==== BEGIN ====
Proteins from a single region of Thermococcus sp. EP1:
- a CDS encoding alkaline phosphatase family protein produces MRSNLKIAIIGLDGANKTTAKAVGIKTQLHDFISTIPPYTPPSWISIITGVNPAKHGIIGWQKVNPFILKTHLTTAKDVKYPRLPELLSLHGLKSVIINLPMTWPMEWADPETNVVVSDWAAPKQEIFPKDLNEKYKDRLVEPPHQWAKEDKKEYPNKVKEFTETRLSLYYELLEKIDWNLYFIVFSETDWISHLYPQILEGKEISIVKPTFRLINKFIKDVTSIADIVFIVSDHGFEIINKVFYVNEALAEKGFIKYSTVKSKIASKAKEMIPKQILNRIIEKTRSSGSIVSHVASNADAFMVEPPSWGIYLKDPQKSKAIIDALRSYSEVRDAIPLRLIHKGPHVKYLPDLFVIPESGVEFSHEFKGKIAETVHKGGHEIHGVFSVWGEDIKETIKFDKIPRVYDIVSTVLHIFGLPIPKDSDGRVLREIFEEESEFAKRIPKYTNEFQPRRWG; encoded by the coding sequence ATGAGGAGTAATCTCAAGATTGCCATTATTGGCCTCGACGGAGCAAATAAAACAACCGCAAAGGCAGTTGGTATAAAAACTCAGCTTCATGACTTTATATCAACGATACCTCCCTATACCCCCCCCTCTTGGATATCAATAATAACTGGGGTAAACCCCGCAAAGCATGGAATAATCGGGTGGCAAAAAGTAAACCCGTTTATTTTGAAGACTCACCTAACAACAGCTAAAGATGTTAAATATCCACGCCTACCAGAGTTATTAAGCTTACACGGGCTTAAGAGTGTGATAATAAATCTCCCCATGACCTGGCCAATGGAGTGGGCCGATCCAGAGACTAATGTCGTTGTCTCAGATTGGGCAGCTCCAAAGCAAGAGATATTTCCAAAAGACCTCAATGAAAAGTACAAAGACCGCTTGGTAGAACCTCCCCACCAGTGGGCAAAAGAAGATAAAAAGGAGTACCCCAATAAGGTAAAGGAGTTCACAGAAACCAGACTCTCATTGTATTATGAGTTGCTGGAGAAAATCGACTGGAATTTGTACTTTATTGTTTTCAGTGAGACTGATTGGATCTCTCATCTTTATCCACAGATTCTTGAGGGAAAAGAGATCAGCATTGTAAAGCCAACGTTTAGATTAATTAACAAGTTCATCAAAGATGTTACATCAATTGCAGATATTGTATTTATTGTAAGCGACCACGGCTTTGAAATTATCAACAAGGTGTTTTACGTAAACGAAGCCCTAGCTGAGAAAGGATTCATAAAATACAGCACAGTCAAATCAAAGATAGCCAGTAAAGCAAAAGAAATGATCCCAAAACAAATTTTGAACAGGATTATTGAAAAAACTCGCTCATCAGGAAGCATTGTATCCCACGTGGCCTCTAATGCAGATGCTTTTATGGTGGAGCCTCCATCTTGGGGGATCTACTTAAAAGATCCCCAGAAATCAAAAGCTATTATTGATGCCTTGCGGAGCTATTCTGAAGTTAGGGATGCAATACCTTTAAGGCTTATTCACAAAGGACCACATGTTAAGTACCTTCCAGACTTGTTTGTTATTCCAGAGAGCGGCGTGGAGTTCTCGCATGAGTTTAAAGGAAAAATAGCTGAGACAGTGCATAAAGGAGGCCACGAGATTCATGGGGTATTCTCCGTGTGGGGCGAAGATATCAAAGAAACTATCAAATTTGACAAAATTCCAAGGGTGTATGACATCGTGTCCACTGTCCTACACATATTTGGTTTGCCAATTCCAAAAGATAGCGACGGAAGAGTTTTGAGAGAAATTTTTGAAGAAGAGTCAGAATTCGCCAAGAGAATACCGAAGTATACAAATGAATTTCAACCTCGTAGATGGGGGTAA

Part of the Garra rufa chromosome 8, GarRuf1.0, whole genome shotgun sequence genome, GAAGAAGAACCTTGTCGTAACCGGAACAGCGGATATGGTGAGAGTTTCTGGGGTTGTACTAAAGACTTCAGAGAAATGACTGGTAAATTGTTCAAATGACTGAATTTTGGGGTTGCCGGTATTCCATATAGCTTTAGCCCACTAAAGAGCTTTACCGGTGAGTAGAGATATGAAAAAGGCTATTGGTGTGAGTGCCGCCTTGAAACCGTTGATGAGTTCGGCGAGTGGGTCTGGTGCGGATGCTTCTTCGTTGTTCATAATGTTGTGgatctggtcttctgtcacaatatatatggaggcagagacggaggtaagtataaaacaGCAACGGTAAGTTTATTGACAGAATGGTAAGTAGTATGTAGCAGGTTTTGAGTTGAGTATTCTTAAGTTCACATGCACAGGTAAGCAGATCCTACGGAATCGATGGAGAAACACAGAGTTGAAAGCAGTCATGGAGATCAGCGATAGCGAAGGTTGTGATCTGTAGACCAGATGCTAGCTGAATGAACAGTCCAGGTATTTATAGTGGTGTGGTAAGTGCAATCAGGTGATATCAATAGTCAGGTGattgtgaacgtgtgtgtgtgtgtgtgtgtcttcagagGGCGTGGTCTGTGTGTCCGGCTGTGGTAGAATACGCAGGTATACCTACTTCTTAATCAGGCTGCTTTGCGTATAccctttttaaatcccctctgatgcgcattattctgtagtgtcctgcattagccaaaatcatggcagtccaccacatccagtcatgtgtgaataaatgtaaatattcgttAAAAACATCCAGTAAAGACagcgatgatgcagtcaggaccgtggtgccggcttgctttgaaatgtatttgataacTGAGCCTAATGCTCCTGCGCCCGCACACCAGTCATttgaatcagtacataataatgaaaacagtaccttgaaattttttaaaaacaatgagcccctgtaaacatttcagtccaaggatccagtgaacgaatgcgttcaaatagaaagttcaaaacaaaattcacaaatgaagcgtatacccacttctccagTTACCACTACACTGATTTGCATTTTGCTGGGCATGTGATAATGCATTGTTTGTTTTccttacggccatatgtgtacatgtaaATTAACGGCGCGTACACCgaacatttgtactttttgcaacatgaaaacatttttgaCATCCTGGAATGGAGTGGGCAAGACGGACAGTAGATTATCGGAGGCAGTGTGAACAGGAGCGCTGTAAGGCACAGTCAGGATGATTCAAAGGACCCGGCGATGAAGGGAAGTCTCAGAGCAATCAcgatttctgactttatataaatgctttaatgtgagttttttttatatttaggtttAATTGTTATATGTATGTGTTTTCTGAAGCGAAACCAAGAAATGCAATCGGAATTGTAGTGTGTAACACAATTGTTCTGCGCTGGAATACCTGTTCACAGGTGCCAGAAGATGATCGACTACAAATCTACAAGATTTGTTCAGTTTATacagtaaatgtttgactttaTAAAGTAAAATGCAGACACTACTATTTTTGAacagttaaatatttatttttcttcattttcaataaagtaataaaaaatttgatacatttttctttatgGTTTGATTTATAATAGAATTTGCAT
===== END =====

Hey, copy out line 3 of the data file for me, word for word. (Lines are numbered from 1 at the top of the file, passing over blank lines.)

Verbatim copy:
Part of the Garra rufa chromosome 8, GarRuf1.0, whole genome shotgun sequence genome, GAAGAAGAACCTTGTCGTAACCGGAACAGCGGATATGGTGAGAGTTTCTGGGGTTGTACTAAAGACTTCAGAGAAATGACTGGTAAATTGTTCAAATGACTGAATTTTGGGGTTGCCGGTATTCCATATAGCTTTAGCCCACTAAAGAGCTTTACCGGTGAGTAGAGATATGAAAAAGGCTATTGGTGTGAGTGCCGCCTTGAAACCGTTGATGAGTTCGGCGAGTGGGTCTGGTGCGGATGCTTCTTCGTTGTTCATAATGTTGTGgatctggtcttctgtcacaatatatatggaggcagagacggaggtaagtataaaacaGCAACGGTAAGTTTATTGACAGAATGGTAAGTAGTATGTAGCAGGTTTTGAGTTGAGTATTCTTAAGTTCACATGCACAGGTAAGCAGATCCTACGGAATCGATGGAGAAACACAGAGTTGAAAGCAGTCATGGAGATCAGCGATAGCGAAGGTTGTGATCTGTAGACCAGATGCTAGCTGAATGAACAGTCCAGGTATTTATAGTGGTGTGGTAAGTGCAATCAGGTGATATCAATAGTCAGGTGattgtgaacgtgtgtgtgtgtgtgtgtgtcttcagagGGCGTGGTCTGTGTGTCCGGCTGTGGTAGAATACGCAGGTATACCTACTTCTTAATCAGGCTGCTTTGCGTATAccctttttaaatcccctctgatgcgcattattctgtagtgtcctgcattagccaaaatcatggcagtccaccacatccagtcatgtgtgaataaatgtaaatattcgttAAAAACATCCAGTAAAGACagcgatgatgcagtcaggaccgtggtgccggcttgctttgaaatgtatttgataacTGAGCCTAATGCTCCTGCGCCCGCACACCAGTCATttgaatcagtacataataatgaaaacagtaccttgaaattttttaaaaacaatgagcccctgtaaacatttcagtccaaggatccagtgaacgaatgcgttcaaatagaaagttcaaaacaaaattcacaaatgaagcgtatacccacttctccagTTACCACTACACTGATTTGCATTTTGCTGGGCATGTGATAATGCATTGTTTGTTTTccttacggccatatgtgtacatgtaaATTAACGGCGCGTACACCgaacatttgtactttttgcaacatgaaaacatttttgaCATCCTGGAATGGAGTGGGCAAGACGGACAGTAGATTATCGGAGGCAGTGTGAACAGGAGCGCTGTAAGGCACAGTCAGGATGATTCAAAGGACCCGGCGATGAAGGGAAGTCTCAGAGCAATCAcgatttctgactttatataaatgctttaatgtgagttttttttatatttaggtttAATTGTTATATGTATGTGTTTTCTGAAGCGAAACCAAGAAATGCAATCGGAATTGTAGTGTGTAACACAATTGTTCTGCGCTGGAATACCTGTTCACAGGTGCCAGAAGATGATCGACTACAAATCTACAAGATTTGTTCAGTTTATacagtaaatgtttgactttaTAAAGTAAAATGCAGACACTACTATTTTTGAacagttaaatatttatttttcttcattttcaataaagtaataaaaaatttgatacatttttctttatgGTTTGATTTATAATAGAATTTGCAT